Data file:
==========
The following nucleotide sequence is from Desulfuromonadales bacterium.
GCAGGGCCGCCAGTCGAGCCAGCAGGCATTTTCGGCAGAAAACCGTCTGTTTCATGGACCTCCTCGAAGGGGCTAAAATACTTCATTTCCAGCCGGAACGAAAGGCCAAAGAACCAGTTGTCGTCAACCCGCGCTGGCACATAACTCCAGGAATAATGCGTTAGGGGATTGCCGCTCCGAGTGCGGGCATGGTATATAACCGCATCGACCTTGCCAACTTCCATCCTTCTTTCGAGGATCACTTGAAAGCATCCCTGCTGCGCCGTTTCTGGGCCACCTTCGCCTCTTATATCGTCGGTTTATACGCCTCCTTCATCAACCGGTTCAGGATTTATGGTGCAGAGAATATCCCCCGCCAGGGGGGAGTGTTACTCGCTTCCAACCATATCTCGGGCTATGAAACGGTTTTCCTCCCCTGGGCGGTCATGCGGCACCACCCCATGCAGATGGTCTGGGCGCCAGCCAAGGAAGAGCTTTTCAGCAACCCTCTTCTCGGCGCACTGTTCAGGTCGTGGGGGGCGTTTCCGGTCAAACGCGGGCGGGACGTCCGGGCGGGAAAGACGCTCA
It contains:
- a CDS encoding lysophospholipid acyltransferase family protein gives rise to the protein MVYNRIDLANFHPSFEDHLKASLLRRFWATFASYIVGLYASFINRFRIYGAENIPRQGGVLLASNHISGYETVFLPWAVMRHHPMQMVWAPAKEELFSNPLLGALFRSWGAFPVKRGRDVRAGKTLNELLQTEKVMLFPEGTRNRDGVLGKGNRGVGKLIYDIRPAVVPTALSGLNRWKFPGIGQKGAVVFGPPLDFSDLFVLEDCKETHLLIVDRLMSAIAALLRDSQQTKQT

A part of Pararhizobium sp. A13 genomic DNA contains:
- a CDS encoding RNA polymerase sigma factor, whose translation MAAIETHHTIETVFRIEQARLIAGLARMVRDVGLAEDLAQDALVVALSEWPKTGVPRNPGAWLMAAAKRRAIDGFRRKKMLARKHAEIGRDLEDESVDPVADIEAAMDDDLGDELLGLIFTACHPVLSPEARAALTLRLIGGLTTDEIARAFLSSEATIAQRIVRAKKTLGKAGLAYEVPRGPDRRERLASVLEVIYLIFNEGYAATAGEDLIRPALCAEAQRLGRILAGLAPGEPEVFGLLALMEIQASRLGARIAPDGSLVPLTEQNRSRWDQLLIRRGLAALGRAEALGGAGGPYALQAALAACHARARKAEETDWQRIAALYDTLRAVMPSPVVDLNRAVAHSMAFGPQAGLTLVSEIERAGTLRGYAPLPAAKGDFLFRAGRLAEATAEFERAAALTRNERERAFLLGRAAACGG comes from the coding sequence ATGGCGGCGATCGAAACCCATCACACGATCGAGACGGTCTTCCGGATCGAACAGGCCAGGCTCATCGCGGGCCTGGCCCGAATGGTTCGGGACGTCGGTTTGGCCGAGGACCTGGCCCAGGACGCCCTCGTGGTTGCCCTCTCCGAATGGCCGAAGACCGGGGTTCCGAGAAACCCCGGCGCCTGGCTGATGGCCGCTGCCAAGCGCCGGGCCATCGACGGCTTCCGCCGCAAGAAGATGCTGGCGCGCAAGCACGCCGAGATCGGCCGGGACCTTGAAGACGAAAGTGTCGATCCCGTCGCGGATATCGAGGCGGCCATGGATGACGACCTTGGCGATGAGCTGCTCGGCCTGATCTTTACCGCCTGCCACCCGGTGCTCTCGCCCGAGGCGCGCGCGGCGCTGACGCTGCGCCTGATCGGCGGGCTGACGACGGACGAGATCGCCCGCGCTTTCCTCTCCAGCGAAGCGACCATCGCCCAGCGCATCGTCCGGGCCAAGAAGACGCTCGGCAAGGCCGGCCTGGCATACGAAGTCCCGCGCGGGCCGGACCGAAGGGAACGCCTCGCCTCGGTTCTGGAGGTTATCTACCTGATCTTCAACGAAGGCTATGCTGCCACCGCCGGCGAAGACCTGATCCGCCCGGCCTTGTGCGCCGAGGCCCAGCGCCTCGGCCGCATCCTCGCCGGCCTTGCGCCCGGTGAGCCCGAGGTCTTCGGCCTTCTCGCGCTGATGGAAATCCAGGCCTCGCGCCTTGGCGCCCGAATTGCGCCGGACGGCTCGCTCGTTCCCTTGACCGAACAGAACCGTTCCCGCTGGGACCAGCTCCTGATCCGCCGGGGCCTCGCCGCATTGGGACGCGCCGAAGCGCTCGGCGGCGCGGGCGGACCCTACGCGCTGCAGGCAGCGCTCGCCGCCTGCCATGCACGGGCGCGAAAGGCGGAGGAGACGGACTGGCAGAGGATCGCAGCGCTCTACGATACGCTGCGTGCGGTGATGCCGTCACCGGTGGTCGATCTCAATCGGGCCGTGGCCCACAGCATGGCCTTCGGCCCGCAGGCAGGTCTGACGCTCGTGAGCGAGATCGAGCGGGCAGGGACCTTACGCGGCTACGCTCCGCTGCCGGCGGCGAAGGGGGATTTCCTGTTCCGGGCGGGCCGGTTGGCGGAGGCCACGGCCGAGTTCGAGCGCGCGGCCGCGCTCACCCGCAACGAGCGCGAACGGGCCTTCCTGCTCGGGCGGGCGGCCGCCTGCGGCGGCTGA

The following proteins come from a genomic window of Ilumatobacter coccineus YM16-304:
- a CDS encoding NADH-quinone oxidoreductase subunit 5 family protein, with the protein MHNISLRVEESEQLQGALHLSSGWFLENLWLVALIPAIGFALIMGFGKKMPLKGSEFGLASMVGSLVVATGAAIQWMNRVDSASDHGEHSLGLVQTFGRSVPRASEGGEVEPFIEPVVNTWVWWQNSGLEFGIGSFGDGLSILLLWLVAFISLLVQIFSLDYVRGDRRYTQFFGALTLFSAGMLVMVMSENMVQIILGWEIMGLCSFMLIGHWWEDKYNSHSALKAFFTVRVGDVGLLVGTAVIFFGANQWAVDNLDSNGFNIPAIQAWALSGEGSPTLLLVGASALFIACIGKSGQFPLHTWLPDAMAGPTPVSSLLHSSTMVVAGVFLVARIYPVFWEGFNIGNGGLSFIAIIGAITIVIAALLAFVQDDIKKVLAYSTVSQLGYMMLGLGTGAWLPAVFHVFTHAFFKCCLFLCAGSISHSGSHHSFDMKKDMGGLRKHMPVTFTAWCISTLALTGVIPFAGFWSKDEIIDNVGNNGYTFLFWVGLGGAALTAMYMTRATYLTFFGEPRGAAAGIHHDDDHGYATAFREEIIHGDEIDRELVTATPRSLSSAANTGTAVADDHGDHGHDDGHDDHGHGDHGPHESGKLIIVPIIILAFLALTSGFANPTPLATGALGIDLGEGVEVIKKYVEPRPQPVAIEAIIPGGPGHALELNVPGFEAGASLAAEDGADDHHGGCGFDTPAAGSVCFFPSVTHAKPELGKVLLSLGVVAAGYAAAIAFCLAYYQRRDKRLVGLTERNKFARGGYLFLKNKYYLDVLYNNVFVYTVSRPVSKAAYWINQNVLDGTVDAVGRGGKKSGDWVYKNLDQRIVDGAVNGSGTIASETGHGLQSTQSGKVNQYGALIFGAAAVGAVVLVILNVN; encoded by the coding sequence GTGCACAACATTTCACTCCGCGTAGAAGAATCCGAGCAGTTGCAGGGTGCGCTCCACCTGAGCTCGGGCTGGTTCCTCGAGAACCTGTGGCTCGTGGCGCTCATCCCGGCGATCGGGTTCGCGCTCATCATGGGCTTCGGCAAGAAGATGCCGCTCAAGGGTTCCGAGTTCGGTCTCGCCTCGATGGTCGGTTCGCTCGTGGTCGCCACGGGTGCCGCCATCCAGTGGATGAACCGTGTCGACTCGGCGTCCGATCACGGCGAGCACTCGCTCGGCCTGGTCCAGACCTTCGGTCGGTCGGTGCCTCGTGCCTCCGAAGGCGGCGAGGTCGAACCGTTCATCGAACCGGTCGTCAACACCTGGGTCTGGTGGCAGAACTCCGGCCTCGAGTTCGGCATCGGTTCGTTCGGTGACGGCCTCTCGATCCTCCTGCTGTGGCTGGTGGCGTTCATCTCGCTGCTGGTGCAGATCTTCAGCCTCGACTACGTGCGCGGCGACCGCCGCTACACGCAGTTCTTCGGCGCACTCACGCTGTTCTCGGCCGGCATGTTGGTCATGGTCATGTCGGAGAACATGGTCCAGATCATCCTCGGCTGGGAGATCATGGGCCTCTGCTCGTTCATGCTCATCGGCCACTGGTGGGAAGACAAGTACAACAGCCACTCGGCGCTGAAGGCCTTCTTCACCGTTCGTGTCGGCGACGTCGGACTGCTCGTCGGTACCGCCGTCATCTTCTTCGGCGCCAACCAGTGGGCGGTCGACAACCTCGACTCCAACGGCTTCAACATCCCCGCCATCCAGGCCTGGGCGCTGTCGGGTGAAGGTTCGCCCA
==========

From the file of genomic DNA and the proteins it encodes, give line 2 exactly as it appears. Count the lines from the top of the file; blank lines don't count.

GCAGGGCCGCCAGTCGAGCCAGCAGGCATTTTCGGCAGAAAACCGTCTGTTTCATGGACCTCCTCGAAGGGGCTAAAATACTTCATTTCCAGCCGGAACGAAAGGCCAAAGAACCAGTTGTCGTCAACCCGCGCTGGCACATAACTCCAGGAATAATGCGTTAGGGGATTGCCGCTCCGAGTGCGGGCATGGTATATAACCGCATCGACCTTGCCAACTTCCATCCTTCTTTCGAGGATCACTTGAAAGCATCCCTGCTGCGCCGTTTCTGGGCCACCTTCGCCTCTTATATCGTCGGTTTATACGCCTCCTTCATCAACCGGTTCAGGATTTATGGTGCAGAGAATATCCCCCGCCAGGGGGGAGTGTTACTCGCTTCCAACCATATCTCGGGCTATGAAACGGTTTTCCTCCCCTGGGCGGTCATGCGGCACCACCCCATGCAGATGGTCTGGGCGCCAGCCAAGGAAGAGCTTTTCAGCAACCCTCTTCTCGGCGCACTGTTCAGGTCGTGGGGGGCGTTTCCGGTCAAACGCGGGCGGGACGTCCGGGCGGGAAAGACGCTCA